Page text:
“Though this determination should have been made long ago, we are pleased the ICC has upheld the promise of its founding treaty,” said B’nai B’rith International President Allan J. Jacobs. “This decision is clearly a much-needed rebuke of those non-governmental organizations who have sought to have U.N. agencies treat ‘Palestine’ as if it were a state.”
The court ruled that only the U.N. Security Council or a U.N.-recognized state that is party to the Rome Statute—the court’s founding treaty—can grant the ICC jurisdiction to investigate cases within its borders. The court correctly concluded that its jurisdiction is not based on the principle of universal jurisdiction.
“Ever since the Palestinian Authority sought to subject Israel to ICC jurisdiction in 2009, the ICC prosecutor has been expected to render a view of whether this bid was legitimate,” said B’nai B’rith International Executive Vice President Daniel S. Mariaschin. “Only after the Palestinians sit down at the negotiating table with Israel to discuss borders, security and other crucial issues can one begin to discuss international recognition of a Palestinian state.”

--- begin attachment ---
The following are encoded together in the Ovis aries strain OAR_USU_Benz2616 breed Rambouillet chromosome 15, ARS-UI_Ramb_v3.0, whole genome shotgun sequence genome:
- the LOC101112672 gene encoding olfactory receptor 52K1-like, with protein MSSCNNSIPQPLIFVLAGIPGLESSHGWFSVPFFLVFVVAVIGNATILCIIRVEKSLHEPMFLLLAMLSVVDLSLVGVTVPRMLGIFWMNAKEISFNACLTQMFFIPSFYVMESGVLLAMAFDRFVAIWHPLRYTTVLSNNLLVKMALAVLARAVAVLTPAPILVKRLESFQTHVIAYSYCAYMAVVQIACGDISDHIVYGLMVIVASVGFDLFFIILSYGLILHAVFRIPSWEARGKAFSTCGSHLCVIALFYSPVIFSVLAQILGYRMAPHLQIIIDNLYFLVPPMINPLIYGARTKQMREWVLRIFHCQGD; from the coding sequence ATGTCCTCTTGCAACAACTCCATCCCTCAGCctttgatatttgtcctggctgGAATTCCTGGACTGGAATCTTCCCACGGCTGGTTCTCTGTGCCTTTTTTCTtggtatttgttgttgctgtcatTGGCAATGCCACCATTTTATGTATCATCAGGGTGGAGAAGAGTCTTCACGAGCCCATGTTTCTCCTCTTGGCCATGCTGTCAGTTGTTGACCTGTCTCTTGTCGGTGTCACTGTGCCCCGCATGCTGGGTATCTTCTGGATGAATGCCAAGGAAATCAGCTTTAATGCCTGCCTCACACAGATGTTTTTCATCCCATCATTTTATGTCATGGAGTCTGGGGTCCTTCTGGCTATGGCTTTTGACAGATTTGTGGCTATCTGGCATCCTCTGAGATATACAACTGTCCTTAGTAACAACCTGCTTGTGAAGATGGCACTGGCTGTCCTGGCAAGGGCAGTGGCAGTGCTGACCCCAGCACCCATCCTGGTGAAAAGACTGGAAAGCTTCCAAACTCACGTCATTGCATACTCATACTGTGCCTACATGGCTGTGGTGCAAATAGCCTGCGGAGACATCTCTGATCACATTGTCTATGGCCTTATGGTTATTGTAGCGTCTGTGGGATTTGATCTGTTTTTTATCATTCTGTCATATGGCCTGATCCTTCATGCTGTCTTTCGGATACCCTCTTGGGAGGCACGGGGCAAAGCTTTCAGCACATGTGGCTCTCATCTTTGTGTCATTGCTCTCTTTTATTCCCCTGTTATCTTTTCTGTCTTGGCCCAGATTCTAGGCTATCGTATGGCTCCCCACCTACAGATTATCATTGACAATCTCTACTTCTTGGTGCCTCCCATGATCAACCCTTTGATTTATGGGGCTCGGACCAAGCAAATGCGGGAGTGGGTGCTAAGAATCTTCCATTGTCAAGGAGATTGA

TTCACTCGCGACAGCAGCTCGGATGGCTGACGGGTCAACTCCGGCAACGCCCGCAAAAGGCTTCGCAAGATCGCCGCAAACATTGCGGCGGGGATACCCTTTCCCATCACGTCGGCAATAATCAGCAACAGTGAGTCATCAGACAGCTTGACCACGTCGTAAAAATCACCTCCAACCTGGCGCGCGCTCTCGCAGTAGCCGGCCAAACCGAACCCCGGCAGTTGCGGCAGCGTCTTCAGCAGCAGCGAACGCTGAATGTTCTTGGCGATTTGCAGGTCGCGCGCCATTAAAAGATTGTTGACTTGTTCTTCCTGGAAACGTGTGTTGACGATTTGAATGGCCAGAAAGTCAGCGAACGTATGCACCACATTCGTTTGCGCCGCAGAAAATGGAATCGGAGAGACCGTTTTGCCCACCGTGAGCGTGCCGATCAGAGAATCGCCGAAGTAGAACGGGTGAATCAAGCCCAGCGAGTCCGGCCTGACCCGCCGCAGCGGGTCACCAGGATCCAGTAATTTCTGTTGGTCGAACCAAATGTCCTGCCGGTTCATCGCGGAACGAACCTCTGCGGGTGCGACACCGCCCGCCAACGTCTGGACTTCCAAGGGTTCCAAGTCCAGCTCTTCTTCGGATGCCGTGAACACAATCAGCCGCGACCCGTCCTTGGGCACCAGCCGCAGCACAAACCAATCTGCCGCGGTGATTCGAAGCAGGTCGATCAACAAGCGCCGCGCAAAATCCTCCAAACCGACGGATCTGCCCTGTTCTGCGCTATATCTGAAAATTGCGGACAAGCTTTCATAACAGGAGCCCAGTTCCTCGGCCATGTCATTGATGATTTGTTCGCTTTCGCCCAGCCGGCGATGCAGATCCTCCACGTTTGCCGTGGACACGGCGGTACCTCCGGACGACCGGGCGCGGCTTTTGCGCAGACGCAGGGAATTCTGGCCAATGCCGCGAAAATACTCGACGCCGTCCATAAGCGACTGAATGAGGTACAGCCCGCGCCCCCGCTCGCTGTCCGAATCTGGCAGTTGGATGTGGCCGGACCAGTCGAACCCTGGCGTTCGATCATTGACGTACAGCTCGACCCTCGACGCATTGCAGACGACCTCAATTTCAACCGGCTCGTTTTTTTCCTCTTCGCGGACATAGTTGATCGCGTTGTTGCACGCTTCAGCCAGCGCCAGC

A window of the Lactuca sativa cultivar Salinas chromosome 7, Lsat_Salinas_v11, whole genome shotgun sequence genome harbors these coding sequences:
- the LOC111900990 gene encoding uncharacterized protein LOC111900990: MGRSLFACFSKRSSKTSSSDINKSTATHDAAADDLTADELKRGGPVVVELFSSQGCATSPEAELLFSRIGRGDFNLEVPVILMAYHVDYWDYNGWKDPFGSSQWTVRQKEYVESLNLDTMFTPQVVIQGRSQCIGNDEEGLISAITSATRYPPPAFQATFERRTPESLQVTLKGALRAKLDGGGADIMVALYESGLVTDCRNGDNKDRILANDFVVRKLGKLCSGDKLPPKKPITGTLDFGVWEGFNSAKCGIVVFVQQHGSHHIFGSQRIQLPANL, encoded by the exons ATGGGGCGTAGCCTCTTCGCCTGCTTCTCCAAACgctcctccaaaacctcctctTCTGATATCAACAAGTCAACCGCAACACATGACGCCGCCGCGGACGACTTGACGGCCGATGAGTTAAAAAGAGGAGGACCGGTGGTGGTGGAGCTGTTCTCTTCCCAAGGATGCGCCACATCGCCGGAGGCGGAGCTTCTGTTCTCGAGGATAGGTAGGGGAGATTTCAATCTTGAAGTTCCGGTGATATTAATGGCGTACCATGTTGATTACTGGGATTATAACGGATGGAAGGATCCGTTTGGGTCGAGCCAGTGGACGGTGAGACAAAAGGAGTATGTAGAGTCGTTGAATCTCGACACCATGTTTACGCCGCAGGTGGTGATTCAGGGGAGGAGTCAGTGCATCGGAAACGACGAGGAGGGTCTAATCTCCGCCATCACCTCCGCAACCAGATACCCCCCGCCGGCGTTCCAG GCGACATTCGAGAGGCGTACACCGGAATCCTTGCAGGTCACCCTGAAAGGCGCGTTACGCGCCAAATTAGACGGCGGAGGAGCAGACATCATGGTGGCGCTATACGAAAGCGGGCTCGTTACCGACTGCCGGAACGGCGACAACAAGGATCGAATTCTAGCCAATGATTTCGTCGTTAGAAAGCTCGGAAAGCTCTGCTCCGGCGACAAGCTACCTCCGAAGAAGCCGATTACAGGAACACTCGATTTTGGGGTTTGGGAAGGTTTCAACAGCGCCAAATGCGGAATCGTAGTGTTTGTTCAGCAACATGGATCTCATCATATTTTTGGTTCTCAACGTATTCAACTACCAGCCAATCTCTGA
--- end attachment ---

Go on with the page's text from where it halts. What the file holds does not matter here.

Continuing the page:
B’nai B’rith, which has had representatives at the United Nations since its founding in San Francisco in 1945, is the only Jewish organization with a full-time presence at the world body and its agencies.